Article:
With federal regulators having made clear that the No. 1 cable company (Comcast) wasn’t going to be allowed to buy the No. 2 (Time Warner Cable), things are getting really interesting for everybody but No. 1. “This is a very attractive market for us that’ll be consolidating for many years to come,” Altice Chief Executive Officer Dexter Goei told analysts Wednesday while discussing the Luxembourg-based company’s acquisition of 70 percent of U.S. cable provider Suddenlink. Goei didn’t expand on the possibility that Altice might bid for Time Warner, but that’s in the air now too.
Meanwhile, Charter Communications, the No. 4 cable operator in the U.S., is also reportedly thinking of bidding for Time Warner Cable, and said this week that it’s going ahead with the acquisition of Bright House Networks, now No. 6.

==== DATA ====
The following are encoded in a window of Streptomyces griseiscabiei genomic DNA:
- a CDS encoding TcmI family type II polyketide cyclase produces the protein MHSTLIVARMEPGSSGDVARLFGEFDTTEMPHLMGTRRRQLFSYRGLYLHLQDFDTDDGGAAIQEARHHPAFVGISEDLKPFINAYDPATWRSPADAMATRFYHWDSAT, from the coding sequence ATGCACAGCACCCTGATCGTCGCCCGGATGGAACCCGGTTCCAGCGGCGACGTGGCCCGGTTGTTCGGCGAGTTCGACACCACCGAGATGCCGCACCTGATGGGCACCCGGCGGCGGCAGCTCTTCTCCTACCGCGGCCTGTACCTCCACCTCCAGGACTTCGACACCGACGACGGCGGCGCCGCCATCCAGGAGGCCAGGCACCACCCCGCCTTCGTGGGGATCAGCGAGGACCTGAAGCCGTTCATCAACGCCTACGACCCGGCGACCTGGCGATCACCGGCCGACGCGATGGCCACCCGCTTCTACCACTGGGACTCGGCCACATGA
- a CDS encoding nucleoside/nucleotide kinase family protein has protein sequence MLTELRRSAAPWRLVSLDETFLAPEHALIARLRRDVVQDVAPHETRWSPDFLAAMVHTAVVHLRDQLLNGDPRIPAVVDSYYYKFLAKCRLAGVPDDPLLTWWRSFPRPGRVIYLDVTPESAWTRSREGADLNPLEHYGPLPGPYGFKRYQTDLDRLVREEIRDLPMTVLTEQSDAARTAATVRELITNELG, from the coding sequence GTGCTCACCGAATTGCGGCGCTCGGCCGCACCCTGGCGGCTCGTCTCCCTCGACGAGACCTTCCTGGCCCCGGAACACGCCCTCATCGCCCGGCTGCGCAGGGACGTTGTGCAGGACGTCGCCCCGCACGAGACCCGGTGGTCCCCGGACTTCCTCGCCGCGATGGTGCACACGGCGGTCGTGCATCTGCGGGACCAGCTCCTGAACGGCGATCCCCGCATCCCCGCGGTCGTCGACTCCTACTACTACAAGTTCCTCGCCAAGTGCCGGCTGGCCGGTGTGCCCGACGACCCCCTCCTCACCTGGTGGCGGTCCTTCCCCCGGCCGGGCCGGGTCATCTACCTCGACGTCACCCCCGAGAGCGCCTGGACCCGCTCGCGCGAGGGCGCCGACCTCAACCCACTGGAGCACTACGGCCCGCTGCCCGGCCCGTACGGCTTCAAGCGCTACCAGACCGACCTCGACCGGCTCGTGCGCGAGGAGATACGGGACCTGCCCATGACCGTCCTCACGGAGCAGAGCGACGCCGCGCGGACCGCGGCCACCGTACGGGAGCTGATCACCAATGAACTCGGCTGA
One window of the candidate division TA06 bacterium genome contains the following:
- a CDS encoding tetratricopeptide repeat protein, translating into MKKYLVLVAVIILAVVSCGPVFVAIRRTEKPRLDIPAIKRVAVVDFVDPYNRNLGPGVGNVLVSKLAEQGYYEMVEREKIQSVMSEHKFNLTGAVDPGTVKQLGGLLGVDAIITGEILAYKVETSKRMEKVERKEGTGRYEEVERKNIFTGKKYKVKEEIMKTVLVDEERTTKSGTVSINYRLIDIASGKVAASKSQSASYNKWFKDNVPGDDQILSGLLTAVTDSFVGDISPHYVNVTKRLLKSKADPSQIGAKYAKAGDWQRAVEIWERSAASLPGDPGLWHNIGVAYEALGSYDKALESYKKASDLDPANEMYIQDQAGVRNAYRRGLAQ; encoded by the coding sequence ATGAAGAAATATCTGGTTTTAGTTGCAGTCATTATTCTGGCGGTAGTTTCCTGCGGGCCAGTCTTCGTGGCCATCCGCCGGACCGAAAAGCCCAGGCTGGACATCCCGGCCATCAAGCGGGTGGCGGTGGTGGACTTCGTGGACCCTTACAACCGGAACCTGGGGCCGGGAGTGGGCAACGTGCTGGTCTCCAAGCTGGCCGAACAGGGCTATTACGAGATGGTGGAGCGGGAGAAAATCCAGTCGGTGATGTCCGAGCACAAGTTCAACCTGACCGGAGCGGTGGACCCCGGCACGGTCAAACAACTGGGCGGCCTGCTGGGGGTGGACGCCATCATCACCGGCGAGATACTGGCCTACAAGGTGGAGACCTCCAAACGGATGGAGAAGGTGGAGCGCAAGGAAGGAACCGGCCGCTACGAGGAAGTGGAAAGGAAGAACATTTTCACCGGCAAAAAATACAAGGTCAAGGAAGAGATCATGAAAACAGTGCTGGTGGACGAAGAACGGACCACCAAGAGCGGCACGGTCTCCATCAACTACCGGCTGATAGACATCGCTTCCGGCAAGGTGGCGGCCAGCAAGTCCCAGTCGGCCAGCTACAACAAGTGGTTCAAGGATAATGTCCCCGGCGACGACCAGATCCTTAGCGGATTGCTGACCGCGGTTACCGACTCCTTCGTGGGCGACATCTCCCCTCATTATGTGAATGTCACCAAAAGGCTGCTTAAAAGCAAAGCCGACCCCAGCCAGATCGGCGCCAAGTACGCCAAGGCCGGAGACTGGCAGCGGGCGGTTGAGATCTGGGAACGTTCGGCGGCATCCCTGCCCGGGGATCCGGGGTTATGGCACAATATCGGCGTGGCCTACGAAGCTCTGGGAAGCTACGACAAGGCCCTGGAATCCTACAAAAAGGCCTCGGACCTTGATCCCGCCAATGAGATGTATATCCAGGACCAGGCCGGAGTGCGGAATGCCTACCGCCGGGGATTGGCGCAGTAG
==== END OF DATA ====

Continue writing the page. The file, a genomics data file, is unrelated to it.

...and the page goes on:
This decline is mostly because of defecting video subscribers, and it would be much worse but for the growth in broadband Internet connections. Comcast has just passed the milestone of having more broadband Internet subscribers than cable-TV subscribers (there’s lots of overlap); other cable providers will soon follow. Some of the lost video subscribers are moving to multicast video on demand services which usually means keeping the cable but getting all video over a broadband connection rather than through a set-top box.
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